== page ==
Yesterday, I found myself in an interesting position. I was on a certain island with a very large statue on it. Said statue is a well known as a symbol of our friendship with a country in Europe (okay, France). I felt honored that I had been selected as the programmer by the local lighting company to do the event. The weather was beautiful, the breeze blew off the Hudson Bay, and a huge clear tent sat like a jewel in the middle of it all. The set was a very sexy modern lounge and bar in black and cream tones — a no-brainer to light it up and make it pretty.

Everything had been brought together well on the American side, but the designer had apparently misread some of the specifications: the tent was about 9.84' high at the outside and 16.4' high in the center. He lit the entire thing with ETC Source Four ellipsoidals, all 19° and 26°. By the time I got there, they were already hung, and cabling was almost done. That evening, we were to focus and program, so it would be ready by sundown the following evening.

If you are like me, you are doing the math in your head, wondering what we were lighting with these fixtures — not tiny figurines in glass cases or champagne bottles in ice buckets. These fixtures were to light tables and chairs, whole bars, and DJ booths. Here was a crack team of designers brought across the world and paid an exorbitant sum to create magic, and they goofed because they didn't pay attention to a detail.

This had happened a few years ago, involving another designer known for his ability to aggressively shift blame for his frequent errors onto his employees. I was brought in as crew chief to hang, program, and focus a fashion show and warned by more than a few electricians and producers about the designer's behavior. The designer was initially friendly, until load-in. Then, it turned out he had incorrectly measured the room and miscounted the number of columns, rendering his plot totally useless. My assistant and I had to re-plot the entire thing and had to come up with paperwork, channel hookups, and instrument lists from scratch.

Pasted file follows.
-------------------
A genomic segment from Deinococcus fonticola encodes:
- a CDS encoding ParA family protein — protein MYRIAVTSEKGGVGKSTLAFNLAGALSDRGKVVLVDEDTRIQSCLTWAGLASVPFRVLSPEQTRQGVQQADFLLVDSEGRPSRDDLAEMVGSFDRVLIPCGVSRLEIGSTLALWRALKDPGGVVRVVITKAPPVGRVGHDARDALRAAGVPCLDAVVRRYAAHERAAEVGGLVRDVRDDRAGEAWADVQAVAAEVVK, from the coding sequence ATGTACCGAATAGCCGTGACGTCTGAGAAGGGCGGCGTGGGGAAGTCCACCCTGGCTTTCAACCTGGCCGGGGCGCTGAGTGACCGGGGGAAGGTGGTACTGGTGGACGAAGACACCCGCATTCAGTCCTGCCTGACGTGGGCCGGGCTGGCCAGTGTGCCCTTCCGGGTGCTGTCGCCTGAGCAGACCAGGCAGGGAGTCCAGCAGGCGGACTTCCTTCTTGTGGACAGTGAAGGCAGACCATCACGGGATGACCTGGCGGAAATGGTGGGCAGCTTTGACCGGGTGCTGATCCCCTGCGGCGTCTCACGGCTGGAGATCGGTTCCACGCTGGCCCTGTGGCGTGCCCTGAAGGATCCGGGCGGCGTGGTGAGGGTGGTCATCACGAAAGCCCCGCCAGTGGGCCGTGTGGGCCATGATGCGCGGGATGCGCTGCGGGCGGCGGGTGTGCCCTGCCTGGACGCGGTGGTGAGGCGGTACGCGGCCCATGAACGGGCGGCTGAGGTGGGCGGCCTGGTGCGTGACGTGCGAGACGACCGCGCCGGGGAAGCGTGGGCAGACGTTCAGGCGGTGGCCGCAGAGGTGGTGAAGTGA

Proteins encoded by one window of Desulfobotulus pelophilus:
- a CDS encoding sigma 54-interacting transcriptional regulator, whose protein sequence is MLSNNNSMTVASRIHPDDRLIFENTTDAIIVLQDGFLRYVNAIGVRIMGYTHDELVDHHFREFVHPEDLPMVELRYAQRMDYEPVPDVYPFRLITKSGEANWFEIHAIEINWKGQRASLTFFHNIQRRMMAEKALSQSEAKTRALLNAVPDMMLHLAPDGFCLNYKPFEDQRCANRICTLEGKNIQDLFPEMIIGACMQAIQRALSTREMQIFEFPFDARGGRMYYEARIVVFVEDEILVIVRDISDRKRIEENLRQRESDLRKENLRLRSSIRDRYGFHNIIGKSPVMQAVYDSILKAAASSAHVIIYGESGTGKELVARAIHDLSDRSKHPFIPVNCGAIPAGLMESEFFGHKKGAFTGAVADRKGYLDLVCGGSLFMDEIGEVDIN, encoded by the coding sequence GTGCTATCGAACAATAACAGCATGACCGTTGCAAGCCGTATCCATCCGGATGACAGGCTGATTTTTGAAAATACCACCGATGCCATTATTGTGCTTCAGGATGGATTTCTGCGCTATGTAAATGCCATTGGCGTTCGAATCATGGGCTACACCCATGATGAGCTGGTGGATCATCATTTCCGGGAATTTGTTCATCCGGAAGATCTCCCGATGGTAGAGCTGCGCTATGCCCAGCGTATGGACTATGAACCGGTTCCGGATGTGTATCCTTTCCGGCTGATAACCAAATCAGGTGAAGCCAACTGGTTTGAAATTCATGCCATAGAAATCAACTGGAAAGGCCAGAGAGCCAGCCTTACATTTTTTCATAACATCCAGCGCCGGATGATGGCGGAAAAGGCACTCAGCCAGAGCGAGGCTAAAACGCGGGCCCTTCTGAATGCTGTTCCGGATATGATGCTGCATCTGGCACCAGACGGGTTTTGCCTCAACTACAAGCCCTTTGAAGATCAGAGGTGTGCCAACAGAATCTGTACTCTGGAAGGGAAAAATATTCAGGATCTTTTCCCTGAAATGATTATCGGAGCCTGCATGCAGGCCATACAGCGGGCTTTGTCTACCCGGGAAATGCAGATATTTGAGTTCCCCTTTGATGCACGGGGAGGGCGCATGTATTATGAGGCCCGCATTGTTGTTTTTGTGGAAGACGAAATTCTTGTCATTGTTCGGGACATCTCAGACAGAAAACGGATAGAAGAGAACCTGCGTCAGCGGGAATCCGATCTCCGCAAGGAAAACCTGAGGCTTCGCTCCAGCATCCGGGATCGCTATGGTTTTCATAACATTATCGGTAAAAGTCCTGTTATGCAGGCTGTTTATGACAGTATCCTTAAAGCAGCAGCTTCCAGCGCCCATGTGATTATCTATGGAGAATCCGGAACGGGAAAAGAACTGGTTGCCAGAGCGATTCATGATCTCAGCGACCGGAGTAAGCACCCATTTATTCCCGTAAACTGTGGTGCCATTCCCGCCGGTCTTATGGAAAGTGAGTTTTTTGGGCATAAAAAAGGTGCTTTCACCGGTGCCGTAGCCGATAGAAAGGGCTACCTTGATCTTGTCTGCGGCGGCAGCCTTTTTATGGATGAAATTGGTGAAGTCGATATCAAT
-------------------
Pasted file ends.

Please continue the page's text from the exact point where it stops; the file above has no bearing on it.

Now, the difference in the two situations was that this designer from several years ago apparently thought it would make him look less culpable for his incompetence if he publicly berated my staff and me, especially in front of his producer. He railed loudly, and some of my favorite lines were: “I teach lighting design in France. Am I now expected to teach you how to do your job here, as well?!” “Whose responsibility was this?!?” Well, sir, it was yours. Now it's mine. I had to tell him if he insisted on behaving unprofessionally, I had no problem grabbing my backpack and leaving. In fact, it was him or me; one of us was leaving right then. He left.

It could have been quietly handled among friends, new equipment brought on short notice, and the budget worked out. However, he had done this so many times with other programmer/designers that no one wanted to help. I certainly will have nothing to do with him again. In fact, it is the only job I have ever quit before my contract was complete. I was to come back and focus with him another day (we were given two hours of his busy schedule) and then operate the show. I told the lighting company to replace me, as I would not spend another minute of my sanity with him in the room. In exchange, I happily took a hit of half my fee.

In the more recent situation, the designer did not use anger. He made another mistake, though. It was also pride-related. When the electricians brought it to his attention that the ellipsoidals all had very narrow beam spreads, the crew chief offered to return to the shop and get all new barrels, 36° and 50° or even the new 70° and 90°. I think the designer was embarrassed that a local underling would offer to solve the mess, so he declined. As a result, the event looked bad or, at least, not great.

The fact is, I've made mistakes and have gotten great recommendations from electricians. I have snapped at them, saying, “If I wanted your opinion, I would have asked.” I have learned better. Good electricians are as committed to creating magic as I am and often have a different perspective, the sharing of which can do nothing worse than make the event look better, to say nothing of making me look better as a designer.

In short, come prepared. If you don't, then admit it, and someone can often help. Consider all solutions. Just because another solution is better than yours does not make you a bad designer; it makes you a team player and an adult.